Under Irish law, as a general rule, costs typically follow the event such that the winning party recovers its party and party costs from the unsuccessful party. Where a defendant believes that a plaintiff has brought unmeritorious proceedings and is concerned that the plaintiff may be unable to meet any costs order against it in the event that it succeeds at trial, it may seek security for its costs from the plaintiff as a condition of proceeding with the claim.
Although the granting of security for costs is strictly controlled, in the right case such an application can be a useful weapon in the armoury of a defendant. While court rules govern the general jurisdiction of the courts to make such orders1, a statutory jurisdiction is afforded to defendants where the plaintiff is a company. The recent High Court decision in County Monaghan Anti-Pylon Ltd v Eirgrid plc2 has reiterated the test applicable under that legislation.
The statutory basis for security for costs is detailed at Section 390 of the Companies Act 1963:
"Where a limited company is plaintiff in any action or other legal proceeding, any judge having jurisdiction in the matter, may, if it appears by credible testimony that there is reason to believe that the company will be unable to pay the costs of the defendant if successful in his defence, require sufficient security to be given for those costs and may stay all proceedings until the security is given."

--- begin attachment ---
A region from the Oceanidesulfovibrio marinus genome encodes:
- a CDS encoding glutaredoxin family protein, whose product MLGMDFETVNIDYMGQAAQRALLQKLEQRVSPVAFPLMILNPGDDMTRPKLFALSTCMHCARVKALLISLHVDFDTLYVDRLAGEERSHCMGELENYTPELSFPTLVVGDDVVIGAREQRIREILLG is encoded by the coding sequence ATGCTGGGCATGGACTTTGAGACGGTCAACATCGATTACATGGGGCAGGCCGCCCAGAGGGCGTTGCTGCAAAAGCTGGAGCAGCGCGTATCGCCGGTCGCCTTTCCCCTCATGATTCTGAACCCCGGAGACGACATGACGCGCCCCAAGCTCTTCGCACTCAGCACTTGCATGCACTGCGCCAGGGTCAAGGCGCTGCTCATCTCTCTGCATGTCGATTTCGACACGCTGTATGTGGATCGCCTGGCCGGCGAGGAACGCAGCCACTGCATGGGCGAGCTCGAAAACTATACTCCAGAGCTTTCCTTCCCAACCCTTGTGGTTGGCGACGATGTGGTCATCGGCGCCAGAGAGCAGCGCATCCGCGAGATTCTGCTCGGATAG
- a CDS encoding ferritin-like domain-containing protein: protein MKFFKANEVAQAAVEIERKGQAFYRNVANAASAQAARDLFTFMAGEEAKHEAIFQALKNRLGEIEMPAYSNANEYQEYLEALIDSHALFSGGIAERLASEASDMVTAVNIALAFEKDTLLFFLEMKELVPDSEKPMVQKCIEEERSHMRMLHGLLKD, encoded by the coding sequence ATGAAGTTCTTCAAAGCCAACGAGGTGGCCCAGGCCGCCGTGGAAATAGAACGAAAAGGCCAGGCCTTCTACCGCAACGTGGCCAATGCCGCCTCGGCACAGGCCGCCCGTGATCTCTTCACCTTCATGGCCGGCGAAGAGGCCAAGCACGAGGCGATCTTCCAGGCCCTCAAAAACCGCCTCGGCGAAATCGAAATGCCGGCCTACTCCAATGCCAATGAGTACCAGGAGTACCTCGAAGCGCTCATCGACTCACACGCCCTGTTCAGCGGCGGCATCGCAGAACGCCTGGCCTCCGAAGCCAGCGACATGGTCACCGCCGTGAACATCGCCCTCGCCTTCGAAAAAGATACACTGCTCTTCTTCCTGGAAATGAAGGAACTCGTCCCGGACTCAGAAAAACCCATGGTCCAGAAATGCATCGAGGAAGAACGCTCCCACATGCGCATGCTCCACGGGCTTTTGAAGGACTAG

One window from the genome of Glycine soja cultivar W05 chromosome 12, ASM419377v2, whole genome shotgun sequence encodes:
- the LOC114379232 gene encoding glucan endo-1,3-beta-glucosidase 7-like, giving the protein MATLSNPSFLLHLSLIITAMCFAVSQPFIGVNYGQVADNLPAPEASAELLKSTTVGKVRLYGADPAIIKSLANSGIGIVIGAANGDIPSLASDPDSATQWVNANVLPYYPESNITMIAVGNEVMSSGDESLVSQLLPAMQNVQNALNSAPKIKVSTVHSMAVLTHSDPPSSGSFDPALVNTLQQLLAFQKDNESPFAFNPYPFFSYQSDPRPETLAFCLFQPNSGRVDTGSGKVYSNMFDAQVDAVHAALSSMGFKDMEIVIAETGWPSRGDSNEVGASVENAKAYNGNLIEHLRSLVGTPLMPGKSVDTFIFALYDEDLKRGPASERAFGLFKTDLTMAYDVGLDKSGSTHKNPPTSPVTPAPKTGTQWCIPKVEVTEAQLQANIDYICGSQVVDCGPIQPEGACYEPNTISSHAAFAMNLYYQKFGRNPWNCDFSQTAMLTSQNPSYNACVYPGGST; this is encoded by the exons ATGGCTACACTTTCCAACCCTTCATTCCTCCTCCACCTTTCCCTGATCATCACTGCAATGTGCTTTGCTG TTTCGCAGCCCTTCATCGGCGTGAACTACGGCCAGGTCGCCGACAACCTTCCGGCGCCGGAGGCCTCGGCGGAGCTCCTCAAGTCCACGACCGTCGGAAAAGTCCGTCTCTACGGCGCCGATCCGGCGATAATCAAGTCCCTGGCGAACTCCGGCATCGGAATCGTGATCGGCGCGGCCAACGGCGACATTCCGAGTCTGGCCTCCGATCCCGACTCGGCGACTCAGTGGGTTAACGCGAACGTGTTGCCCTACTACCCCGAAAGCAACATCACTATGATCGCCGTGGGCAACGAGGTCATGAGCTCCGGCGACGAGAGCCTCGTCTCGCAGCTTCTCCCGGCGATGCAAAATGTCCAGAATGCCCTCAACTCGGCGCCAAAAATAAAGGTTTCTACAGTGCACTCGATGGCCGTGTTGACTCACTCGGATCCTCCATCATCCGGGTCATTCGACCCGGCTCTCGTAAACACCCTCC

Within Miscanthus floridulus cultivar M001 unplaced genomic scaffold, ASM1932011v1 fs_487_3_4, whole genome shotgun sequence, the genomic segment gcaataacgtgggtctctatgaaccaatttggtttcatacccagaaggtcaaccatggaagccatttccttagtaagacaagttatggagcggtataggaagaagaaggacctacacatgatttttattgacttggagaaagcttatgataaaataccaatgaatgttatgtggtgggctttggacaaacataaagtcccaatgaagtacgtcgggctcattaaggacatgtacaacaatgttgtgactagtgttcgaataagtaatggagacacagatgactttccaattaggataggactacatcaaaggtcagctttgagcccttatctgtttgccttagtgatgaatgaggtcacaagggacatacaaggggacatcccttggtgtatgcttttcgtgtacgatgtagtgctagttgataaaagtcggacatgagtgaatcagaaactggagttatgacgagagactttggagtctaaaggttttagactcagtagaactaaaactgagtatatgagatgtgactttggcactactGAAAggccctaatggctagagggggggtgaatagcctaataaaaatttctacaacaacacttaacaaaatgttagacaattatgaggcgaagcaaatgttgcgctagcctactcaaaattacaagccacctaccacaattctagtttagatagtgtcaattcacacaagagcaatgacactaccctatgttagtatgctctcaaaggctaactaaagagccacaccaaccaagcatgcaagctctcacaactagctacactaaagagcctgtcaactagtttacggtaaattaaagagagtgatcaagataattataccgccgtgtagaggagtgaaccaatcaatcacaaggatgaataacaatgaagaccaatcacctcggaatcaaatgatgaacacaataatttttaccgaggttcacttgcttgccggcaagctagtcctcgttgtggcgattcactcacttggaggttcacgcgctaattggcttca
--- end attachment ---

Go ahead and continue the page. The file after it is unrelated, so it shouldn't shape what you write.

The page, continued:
The plaintiff started as a committee of objectors, which later incorporated as the plaintiff company. The defendant applied for planning permission for an infrastructure project and the matter ultimately proceeded to an oral planning hearing. That hearing went on for some time before the defendant announced that it could proceed no further – there had been an error in the relevant newspaper announcements regarding the planning sought and the application was withdrawn. The plaintiff claimed that it had raised and spent – both pre and post-incorporation – some €250,000 in preparing for and participating in the oral hearing, which it could not recover and repay to the original donors. On that basis, it brought the instant proceedings, which were premised on the argument that a duty of care was owed to objectors not to waste time and money participating in a planning process which was terminated due to the applicant's own negligence, thereby causing loss. The defendant sought security for costs of the...